Missouri Republicans are worried about the Senate campaign of former governor Eric Greitens, who resigned under a cloud of scandal in 2018 but who appears to lead a crowded field despite his dismal fundraising and endorsements for congresswoman Vicki Hartzler by Josh Hawley and the pro-life group Susan B. Anthony List. Even Donald Trump reportedly asked of Greitens’s sex-abuse scandal, “What kind of guy ties a woman up in the basement?”
If you want to know why Republicans see Greitens as a political problem in addition to a moral one, take a look at Trafalgar’s latest poll of 1,075 likely 2022 general-election voters in Missouri. The poll pits the three main Republican candidates (Greitens, Hartzler, and state attorney general Eric Schmitt) in head-to-head matchups against the top two Democrats, Scott Sifton and Lucas Kunce. As is typical of Trafalgar’s philosophy of polling, this is a simple poll without a bunch of push-poll questions — a methodology that Robert Cahaly credits with his firm’s superior ability to predict Trump-era Republican successes by questioning the sorts of voters who have been hard for other pollsters to identify.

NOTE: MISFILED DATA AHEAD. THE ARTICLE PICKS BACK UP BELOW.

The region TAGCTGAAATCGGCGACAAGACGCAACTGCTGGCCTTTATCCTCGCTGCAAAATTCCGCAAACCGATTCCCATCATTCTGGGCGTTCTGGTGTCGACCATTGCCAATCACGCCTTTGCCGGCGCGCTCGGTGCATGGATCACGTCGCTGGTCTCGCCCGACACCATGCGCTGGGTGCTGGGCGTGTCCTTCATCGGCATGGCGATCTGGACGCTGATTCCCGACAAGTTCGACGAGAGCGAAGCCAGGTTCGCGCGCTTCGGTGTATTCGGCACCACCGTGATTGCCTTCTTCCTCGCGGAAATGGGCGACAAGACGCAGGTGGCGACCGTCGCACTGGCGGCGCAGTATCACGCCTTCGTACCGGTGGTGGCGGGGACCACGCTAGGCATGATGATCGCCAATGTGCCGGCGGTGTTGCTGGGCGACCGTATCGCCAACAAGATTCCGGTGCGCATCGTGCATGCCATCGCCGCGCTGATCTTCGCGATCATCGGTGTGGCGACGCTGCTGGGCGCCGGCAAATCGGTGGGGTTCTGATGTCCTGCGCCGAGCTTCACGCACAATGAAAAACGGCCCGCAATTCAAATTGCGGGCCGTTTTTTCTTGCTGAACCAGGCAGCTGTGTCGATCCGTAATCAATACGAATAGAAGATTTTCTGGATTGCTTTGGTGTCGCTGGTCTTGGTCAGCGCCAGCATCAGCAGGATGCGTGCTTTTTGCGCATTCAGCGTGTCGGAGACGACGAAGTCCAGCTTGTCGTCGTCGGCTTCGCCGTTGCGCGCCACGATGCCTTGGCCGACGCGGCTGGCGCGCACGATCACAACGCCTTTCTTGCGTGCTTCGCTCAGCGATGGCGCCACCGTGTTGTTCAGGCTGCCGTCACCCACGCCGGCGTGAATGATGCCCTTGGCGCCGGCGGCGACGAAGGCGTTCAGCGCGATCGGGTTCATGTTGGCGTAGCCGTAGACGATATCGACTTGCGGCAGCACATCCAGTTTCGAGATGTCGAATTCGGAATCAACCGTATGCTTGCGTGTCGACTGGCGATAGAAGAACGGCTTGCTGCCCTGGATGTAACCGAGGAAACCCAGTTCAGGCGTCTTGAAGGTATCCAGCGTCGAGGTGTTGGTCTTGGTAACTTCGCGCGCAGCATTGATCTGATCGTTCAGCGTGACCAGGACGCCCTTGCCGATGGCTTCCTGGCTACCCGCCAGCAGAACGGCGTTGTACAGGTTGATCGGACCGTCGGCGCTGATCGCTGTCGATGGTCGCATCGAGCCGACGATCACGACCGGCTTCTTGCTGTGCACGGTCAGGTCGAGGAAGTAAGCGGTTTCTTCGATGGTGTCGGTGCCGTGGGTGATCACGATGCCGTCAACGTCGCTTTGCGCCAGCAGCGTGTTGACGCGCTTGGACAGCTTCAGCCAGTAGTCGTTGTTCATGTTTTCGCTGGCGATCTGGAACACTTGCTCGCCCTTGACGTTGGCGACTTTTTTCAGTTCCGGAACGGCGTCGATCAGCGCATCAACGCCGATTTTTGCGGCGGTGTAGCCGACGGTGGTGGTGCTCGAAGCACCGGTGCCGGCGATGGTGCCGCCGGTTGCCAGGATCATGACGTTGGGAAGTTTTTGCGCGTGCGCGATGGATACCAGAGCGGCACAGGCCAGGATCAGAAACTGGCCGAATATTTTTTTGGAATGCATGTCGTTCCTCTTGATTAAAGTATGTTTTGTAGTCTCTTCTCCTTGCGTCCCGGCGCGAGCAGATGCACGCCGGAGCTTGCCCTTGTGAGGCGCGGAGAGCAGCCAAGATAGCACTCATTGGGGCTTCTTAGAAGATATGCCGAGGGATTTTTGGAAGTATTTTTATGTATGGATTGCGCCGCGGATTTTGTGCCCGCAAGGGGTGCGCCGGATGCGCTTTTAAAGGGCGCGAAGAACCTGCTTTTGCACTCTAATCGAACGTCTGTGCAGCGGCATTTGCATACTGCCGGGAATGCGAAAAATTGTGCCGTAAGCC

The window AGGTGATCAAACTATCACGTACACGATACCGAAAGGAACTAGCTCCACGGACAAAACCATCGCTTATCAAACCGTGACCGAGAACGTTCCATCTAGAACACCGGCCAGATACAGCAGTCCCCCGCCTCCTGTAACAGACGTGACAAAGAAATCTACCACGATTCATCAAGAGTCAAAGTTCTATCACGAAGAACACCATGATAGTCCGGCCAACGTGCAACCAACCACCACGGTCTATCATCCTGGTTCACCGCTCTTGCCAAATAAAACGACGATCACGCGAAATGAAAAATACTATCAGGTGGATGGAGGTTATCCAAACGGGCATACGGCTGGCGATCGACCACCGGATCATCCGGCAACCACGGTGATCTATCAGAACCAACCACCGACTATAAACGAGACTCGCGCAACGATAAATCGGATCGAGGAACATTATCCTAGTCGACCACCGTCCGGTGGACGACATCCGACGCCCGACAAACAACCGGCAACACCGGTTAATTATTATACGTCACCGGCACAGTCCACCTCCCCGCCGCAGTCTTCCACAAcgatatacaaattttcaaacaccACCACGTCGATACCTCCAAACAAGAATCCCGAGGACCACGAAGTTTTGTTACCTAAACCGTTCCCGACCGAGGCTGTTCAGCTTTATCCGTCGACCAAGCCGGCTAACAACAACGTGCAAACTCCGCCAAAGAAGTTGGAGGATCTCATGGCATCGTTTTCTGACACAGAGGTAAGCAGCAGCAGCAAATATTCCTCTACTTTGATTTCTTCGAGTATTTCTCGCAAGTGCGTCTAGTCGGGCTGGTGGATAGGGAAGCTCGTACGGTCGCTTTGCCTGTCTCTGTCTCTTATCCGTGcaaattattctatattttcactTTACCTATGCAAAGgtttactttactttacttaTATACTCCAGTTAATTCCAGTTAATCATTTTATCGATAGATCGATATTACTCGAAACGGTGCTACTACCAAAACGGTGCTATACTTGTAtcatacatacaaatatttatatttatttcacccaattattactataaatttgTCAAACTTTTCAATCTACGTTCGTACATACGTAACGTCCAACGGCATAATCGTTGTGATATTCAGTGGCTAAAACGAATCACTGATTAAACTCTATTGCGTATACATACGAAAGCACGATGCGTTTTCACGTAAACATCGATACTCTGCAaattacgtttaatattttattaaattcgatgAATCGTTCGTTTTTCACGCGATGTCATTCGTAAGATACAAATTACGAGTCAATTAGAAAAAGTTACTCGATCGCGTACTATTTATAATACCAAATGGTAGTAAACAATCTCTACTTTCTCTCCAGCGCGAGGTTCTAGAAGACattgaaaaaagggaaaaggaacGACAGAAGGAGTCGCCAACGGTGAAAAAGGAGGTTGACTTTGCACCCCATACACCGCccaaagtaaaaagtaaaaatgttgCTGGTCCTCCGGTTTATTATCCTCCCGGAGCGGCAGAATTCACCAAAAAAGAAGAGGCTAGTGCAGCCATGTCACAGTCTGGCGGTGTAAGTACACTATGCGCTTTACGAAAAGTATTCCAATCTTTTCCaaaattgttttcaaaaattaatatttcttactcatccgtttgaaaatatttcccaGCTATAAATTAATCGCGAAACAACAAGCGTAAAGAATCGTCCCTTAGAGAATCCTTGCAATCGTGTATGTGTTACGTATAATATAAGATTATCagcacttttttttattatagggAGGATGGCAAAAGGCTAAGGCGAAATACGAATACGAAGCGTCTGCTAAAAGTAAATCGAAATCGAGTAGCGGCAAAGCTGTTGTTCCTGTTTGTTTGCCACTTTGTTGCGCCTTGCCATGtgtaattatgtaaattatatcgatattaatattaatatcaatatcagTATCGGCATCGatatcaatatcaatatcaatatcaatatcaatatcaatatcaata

This poll should be good news for Republicans. Sixty-three percent of the respondents are age 45 or older. Eighty-four percent are white. The sample is R+26: 54 percent Republicans, 28 percent Democrats. These days, that is not an unreasonable estimate of the Missouri electorate, and certainly not one skewed toward Democrats. So, it is unsurprising that the Democrats look like they would get pasted by Hartzler or Schmitt. Hartzler leads Sifton by 20 points (57 percent to 37) and Kunce by 17.5 (56.2 percent to 38.7). Schmitt leads either Democrat by 15 points (54.4 percent to 39.5 vs. Sifton, 55 percent to 40 vs. Kunce). But Greitens would face a dead heat: He leads Kunce by less than a point, 46 percent to 45.1, and Sifton by less than that, 45.2 percent to 45. Greitens may still be a favorite in the general election based on the state’s partisan lean and the 2022 climate, but it is clear that dragging him across the finish line would be heavy work for a party that would barely need to break a sweat behind Hartzler or Schmitt. The usual collective-action problem looms: While it is clearly time for congressman Billy Long to get out of the race, it will be harder to convince either Hartzler or Schmitt to drop out in favor of the other. In the absence of a runoff, that could make Greitens the nominee without cracking 40 percent of the vote.